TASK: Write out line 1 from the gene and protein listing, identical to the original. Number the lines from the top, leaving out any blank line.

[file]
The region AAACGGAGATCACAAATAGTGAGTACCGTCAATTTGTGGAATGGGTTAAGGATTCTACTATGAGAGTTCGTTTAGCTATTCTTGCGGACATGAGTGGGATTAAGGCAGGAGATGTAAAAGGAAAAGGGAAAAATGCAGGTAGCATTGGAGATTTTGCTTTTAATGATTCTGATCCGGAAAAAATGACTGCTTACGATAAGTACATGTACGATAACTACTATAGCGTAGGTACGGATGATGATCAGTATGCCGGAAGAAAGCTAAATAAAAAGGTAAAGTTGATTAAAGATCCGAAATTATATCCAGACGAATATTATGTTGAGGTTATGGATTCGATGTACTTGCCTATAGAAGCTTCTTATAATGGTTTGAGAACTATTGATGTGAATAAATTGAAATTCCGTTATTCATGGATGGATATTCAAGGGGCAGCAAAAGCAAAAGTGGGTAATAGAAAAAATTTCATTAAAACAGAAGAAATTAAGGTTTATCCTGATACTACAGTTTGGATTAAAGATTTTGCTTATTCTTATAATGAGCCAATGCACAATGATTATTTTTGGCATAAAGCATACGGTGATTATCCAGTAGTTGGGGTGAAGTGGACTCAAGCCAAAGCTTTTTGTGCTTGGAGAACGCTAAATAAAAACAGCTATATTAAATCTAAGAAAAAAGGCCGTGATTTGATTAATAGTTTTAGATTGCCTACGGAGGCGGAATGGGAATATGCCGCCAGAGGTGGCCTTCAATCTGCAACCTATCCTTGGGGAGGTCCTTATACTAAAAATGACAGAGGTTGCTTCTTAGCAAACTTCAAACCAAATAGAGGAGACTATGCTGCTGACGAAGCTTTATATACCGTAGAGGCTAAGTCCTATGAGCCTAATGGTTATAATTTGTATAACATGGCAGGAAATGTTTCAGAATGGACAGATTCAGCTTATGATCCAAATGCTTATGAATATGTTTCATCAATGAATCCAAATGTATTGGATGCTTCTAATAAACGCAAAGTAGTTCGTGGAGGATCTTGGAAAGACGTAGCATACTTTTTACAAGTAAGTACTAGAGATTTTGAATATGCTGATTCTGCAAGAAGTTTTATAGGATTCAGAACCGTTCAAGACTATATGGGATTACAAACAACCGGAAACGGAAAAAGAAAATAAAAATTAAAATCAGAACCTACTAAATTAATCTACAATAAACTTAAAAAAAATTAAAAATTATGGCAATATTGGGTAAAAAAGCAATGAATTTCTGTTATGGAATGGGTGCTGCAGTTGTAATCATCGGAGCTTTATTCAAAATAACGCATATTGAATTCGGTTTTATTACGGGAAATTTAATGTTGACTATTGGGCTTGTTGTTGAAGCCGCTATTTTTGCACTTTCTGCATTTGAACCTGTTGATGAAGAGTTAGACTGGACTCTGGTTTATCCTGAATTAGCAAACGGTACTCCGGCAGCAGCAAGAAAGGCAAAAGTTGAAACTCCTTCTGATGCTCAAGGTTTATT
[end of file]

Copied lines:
The region AAACGGAGATCACAAATAGTGAGTACCGTCAATTTGTGGAATGGGTTAAGGATTCTACTATGAGAGTTCGTTTAGCTATTCTTGCGGACATGAGTGGGATTAAGGCAGGAGATGTAAAAGGAAAAGGGAAAAATGCAGGTAGCATTGGAGATTTTGCTTTTAATGATTCTGATCCGGAAAAAATGACTGCTTACGATAAGTACATGTACGATAACTACTATAGCGTAGGTACGGATGATGATCAGTATGCCGGAAGAAAGCTAAATAAAAAGGTAAAGTTGATTAAAGATCCGAAATTATATCCAGACGAATATTATGTTGAGGTTATGGATTCGATGTACTTGCCTATAGAAGCTTCTTATAATGGTTTGAGAACTATTGATGTGAATAAATTGAAATTCCGTTATTCATGGATGGATATTCAAGGGGCAGCAAAAGCAAAAGTGGGTAATAGAAAAAATTTCATTAAAACAGAAGAAATTAAGGTTTATCCTGATACTACAGTTTGGATTAAAGATTTTGCTTATTCTTATAATGAGCCAATGCACAATGATTATTTTTGGCATAAAGCATACGGTGATTATCCAGTAGTTGGGGTGAAGTGGACTCAAGCCAAAGCTTTTTGTGCTTGGAGAACGCTAAATAAAAACAGCTATATTAAATCTAAGAAAAAAGGCCGTGATTTGATTAATAGTTTTAGATTGCCTACGGAGGCGGAATGGGAATATGCCGCCAGAGGTGGCCTTCAATCTGCAACCTATCCTTGGGGAGGTCCTTATACTAAAAATGACAGAGGTTGCTTCTTAGCAAACTTCAAACCAAATAGAGGAGACTATGCTGCTGACGAAGCTTTATATACCGTAGAGGCTAAGTCCTATGAGCCTAATGGTTATAATTTGTATAACATGGCAGGAAATGTTTCAGAATGGACAGATTCAGCTTATGATCCAAATGCTTATGAATATGTTTCATCAATGAATCCAAATGTATTGGATGCTTCTAATAAACGCAAAGTAGTTCGTGGAGGATCTTGGAAAGACGTAGCATACTTTTTACAAGTAAGTACTAGAGATTTTGAATATGCTGATTCTGCAAGAAGTTTTATAGGATTCAGAACCGTTCAAGACTATATGGGATTACAAACAACCGGAAACGGAAAAAGAAAATAAAAATTAAAATCAGAACCTACTAAATTAATCTACAATAAACTTAAAAAAAATTAAAAATTATGGCAATATTGGGTAAAAAAGCAATGAATTTCTGTTATGGAATGGGTGCTGCAGTTGTAATCATCGGAGCTTTATTCAAAATAACGCATATTGAATTCGGTTTTATTACGGGAAATTTAATGTTGACTATTGGGCTTGTTGTTGAAGCCGCTATTTTTGCACTTTCTGCATTTGAACCTGTTGATGAAGAGTTAGACTGGACTCTGGTTTATCCTGAATTAGCAAACGGTACTCCGGCAGCAGCAAGAAAGGCAAAAGTTGAAACTCCTTCTGATGCTCAAGGTTTATT